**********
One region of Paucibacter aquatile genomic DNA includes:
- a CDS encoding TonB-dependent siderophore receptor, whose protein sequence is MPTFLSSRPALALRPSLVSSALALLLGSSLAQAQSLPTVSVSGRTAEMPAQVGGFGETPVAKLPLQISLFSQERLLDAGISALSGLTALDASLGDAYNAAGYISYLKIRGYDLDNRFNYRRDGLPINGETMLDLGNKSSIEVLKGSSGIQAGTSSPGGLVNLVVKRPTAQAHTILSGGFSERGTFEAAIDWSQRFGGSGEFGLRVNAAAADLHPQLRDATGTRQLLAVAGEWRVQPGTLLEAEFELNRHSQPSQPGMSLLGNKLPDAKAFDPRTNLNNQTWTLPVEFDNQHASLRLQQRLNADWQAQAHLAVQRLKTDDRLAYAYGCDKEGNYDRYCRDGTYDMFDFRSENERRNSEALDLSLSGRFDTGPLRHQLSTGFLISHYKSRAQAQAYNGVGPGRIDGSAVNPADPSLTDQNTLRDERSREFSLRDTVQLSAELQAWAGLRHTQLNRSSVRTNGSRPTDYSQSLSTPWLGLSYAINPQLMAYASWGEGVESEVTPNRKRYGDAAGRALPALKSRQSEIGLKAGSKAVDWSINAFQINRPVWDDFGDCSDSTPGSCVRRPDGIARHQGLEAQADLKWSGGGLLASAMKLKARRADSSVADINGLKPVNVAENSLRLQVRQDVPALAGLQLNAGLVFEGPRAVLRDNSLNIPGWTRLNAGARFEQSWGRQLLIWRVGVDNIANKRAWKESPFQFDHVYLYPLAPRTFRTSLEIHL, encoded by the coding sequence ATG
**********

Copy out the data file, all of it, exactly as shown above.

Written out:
One region of Paucibacter aquatile genomic DNA includes:
- a CDS encoding TonB-dependent siderophore receptor, whose protein sequence is MPTFLSSRPALALRPSLVSSALALLLGSSLAQAQSLPTVSVSGRTAEMPAQVGGFGETPVAKLPLQISLFSQERLLDAGISALSGLTALDASLGDAYNAAGYISYLKIRGYDLDNRFNYRRDGLPINGETMLDLGNKSSIEVLKGSSGIQAGTSSPGGLVNLVVKRPTAQAHTILSGGFSERGTFEAAIDWSQRFGGSGEFGLRVNAAAADLHPQLRDATGTRQLLAVAGEWRVQPGTLLEAEFELNRHSQPSQPGMSLLGNKLPDAKAFDPRTNLNNQTWTLPVEFDNQHASLRLQQRLNADWQAQAHLAVQRLKTDDRLAYAYGCDKEGNYDRYCRDGTYDMFDFRSENERRNSEALDLSLSGRFDTGPLRHQLSTGFLISHYKSRAQAQAYNGVGPGRIDGSAVNPADPSLTDQNTLRDERSREFSLRDTVQLSAELQAWAGLRHTQLNRSSVRTNGSRPTDYSQSLSTPWLGLSYAINPQLMAYASWGEGVESEVTPNRKRYGDAAGRALPALKSRQSEIGLKAGSKAVDWSINAFQINRPVWDDFGDCSDSTPGSCVRRPDGIARHQGLEAQADLKWSGGGLLASAMKLKARRADSSVADINGLKPVNVAENSLRLQVRQDVPALAGLQLNAGLVFEGPRAVLRDNSLNIPGWTRLNAGARFEQSWGRQLLIWRVGVDNIANKRAWKESPFQFDHVYLYPLAPRTFRTSLEIHL, encoded by the coding sequence ATG